Celebrating the first national award in palliative care research

Dr Felicity Dewhurst becomes the first to receive national award in palliative care research.

Dr Dewhurst is a Consultant in Palliative Medicine at St Oswald’s Hospice and an Honorary Clinical Senior Lecturer at Newcastle University.

Dr Dewhurst has recently received a prestigious National Institute for Health and Care Research (NIHR) Advanced Fellowship making her the first to receive this award nationally in palliative care research. She will begin this fellowship position in January 2024 at Newcastle University.

The NIHR Advanced Fellowship supports individuals on their trajectory to becoming future leaders in health and social care NIHR research. This post-doctoral fellowship will allow Dr Dewhurst to split her clinical and research time equally to ensure she can maintain a clinical relevance to her research and enable her to produce practical outputs.

Her research focusses on trajectories of palliative care need amongst people with Multiple Long-Term Conditions (MLTCs) and the recommendations for service innovation. It aims to discover how palliative care should be provided for patients with MLTCs and who should deliver it. It will consider whether appropriate provision of palliative care can help reduce the care inequity experienced by people with MLTCs.

The research aims to inform service innovation and influence policy to transform experiences for patients and their families. As a result, her ultimate goal is to propose a new model of care, leading onto an NIHR programme grant for applied research testing feasibility, acceptability and effectiveness.

Dr Dewhurst, said:

“It is an honour to receive the first Advanced Fellowship awarded in palliative care research and I am delighted to have this opportunity to improve palliative care for our patients.”

“Even though palliative care is a universal human right, at least one in five people miss out on appropriate support, particularly those who have MLTC. Most people will live with and die from MLTCs, their needs become progressively more complex and their care increasingly fragmented as death approaches, so it is vital to find appropriate ways to improve and coordinate care.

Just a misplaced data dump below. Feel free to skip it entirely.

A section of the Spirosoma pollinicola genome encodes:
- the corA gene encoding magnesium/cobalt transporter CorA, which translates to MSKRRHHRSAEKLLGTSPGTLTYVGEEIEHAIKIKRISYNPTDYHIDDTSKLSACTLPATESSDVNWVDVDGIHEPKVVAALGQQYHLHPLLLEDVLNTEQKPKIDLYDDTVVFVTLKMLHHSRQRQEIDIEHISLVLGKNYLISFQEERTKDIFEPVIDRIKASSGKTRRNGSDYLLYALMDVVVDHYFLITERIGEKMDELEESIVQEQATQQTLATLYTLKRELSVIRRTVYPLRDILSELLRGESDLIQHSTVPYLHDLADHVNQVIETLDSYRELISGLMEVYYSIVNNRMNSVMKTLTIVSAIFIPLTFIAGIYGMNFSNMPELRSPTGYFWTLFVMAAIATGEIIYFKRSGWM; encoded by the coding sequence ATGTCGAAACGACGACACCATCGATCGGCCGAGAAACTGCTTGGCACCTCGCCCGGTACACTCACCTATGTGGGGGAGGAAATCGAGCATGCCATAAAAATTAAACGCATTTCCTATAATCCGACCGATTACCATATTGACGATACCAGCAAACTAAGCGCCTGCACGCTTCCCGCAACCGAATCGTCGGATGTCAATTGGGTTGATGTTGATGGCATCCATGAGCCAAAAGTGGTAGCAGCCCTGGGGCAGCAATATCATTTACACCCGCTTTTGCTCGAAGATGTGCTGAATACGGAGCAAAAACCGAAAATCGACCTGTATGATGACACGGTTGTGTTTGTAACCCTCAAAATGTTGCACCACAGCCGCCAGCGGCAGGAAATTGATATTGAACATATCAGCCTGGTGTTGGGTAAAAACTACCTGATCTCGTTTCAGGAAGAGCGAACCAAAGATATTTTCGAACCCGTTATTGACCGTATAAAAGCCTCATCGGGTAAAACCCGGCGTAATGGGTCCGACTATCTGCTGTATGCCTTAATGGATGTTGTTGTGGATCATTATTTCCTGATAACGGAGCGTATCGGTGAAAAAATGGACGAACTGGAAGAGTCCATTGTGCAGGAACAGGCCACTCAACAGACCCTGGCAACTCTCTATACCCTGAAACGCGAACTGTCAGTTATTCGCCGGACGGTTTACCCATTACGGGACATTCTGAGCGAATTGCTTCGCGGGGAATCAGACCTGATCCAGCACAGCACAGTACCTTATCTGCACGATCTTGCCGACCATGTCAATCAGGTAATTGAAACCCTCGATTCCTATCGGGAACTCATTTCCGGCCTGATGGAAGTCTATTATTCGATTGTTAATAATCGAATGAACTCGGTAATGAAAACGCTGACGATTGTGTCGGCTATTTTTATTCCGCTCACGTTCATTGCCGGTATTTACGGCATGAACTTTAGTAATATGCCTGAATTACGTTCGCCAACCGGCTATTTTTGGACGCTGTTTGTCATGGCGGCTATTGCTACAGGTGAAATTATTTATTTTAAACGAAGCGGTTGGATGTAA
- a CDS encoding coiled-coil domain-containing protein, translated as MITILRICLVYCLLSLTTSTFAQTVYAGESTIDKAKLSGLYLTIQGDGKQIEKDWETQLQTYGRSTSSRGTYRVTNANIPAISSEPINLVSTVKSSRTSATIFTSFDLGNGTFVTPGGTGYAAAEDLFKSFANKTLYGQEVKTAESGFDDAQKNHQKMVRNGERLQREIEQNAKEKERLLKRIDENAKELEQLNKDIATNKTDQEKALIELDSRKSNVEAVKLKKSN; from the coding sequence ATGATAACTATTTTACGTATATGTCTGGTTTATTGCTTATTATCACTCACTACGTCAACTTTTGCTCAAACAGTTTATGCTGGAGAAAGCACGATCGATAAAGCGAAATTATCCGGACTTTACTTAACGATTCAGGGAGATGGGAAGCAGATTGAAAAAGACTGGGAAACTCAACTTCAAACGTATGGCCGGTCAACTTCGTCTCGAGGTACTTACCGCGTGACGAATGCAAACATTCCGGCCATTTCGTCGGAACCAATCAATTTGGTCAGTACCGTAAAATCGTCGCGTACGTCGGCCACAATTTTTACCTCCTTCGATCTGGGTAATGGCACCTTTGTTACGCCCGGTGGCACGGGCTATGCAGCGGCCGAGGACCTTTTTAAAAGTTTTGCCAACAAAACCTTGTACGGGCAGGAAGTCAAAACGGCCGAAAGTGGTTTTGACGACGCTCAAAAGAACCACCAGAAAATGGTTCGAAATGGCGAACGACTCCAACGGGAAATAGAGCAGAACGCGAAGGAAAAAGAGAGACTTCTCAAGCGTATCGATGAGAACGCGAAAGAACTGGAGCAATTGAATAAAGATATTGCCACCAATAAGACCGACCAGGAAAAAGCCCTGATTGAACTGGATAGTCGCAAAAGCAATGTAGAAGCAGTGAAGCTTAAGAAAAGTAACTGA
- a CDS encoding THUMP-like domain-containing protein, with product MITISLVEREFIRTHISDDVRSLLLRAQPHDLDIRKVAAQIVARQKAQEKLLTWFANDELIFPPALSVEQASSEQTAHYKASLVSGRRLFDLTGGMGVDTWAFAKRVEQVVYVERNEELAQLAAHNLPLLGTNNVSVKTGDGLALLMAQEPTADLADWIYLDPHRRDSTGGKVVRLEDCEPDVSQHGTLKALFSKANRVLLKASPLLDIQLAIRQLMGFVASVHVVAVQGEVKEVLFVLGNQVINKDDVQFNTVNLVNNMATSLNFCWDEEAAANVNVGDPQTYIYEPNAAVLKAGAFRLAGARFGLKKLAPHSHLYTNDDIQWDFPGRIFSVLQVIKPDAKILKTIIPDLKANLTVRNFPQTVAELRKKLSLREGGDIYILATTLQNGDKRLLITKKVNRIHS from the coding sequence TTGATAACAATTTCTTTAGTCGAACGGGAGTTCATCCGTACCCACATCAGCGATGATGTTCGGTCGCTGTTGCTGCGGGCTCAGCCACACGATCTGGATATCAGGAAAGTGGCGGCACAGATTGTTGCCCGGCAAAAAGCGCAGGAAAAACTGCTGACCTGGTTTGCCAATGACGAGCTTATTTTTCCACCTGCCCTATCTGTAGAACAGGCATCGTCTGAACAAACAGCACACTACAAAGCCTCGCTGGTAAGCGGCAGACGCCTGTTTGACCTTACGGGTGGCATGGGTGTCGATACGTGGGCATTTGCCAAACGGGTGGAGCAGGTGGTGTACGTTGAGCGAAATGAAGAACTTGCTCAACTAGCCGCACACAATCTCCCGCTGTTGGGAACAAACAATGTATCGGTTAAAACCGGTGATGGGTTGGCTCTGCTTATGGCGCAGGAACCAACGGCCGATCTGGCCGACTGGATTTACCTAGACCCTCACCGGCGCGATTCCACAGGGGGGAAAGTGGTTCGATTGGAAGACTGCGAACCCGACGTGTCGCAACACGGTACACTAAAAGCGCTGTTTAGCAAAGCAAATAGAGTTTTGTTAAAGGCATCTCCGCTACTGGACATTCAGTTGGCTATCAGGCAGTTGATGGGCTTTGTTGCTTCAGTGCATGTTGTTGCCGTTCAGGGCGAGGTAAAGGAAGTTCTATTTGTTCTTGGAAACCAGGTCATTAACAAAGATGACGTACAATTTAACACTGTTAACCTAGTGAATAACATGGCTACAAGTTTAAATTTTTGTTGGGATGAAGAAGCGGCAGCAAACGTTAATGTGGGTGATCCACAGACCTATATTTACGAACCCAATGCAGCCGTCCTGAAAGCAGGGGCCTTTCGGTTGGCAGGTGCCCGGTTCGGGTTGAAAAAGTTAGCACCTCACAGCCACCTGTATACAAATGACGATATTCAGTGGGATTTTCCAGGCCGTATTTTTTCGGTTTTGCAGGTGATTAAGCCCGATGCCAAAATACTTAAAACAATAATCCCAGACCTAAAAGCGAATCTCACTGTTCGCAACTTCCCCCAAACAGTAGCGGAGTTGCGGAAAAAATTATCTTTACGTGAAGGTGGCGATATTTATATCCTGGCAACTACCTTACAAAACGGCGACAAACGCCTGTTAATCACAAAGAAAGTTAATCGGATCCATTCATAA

“MLTCs and care inequity are inextricably linked, and they account for the majority of health and social care expenditure. To combat this, I believe it is vital to research areas on how we can find a sustainable way to provide palliative care for those with MLTC as a way to reduce care inequity and healthcare expenditure by reducing futile treatments and inappropriate admissions.”

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Dr Amy Brown, NHIP Academy Manager, said:

“It is always an honour to assist our community on their research career pathway, but it is particularly rewarding when we assist those like Dr Dewhurst in becoming the first to receive this award nationally in a much needed and underserved research area.

“It was a pleasure to work with Dr Dewhurst and help prepare her Advanced Fellowship application and interview through mentoring, organising coaching sessions and providing realistic mock interview practice. NHIP Academy is proud to have been part of this key step in her career journey.

“We’re looking forward to following her research programme and the impact it has in reducing care inequity in palliative care”.

Professor Barbara Hanratty, Professor of Primary Care and Public Health at Newcastle University, said:

‘We are delighted to host Dr Dewhurst’s fellowship at Newcastle University. She is a key member of an expanding multidisciplinary palliative care research community in the North East, and I am sure she will be an inspiring role model for colleagues across the region.’

Simon Gordon, Director of Strategy and Development at St Oswalds Hospice, said:

“We are delighted and very proud that Dr Dewhurst has received this Advanced Fellowship in Palliative Care research. St Oswald’s Hospice has been championing palliative and end of life care research for many years, so we see this as a natural and integral next step in our strategy.

“We know how important it is to work in partnership with others, organisations and individuals, so we are able to reach as many people, of all ages, in our communities, as possible. Research is invaluable in helping us to understand the ever-changing needs of our communities, and how we can work together to shape our services and systems so that everyone in our communities can have access to, and receive outstanding palliative and end of life care, when and where they need it most.”

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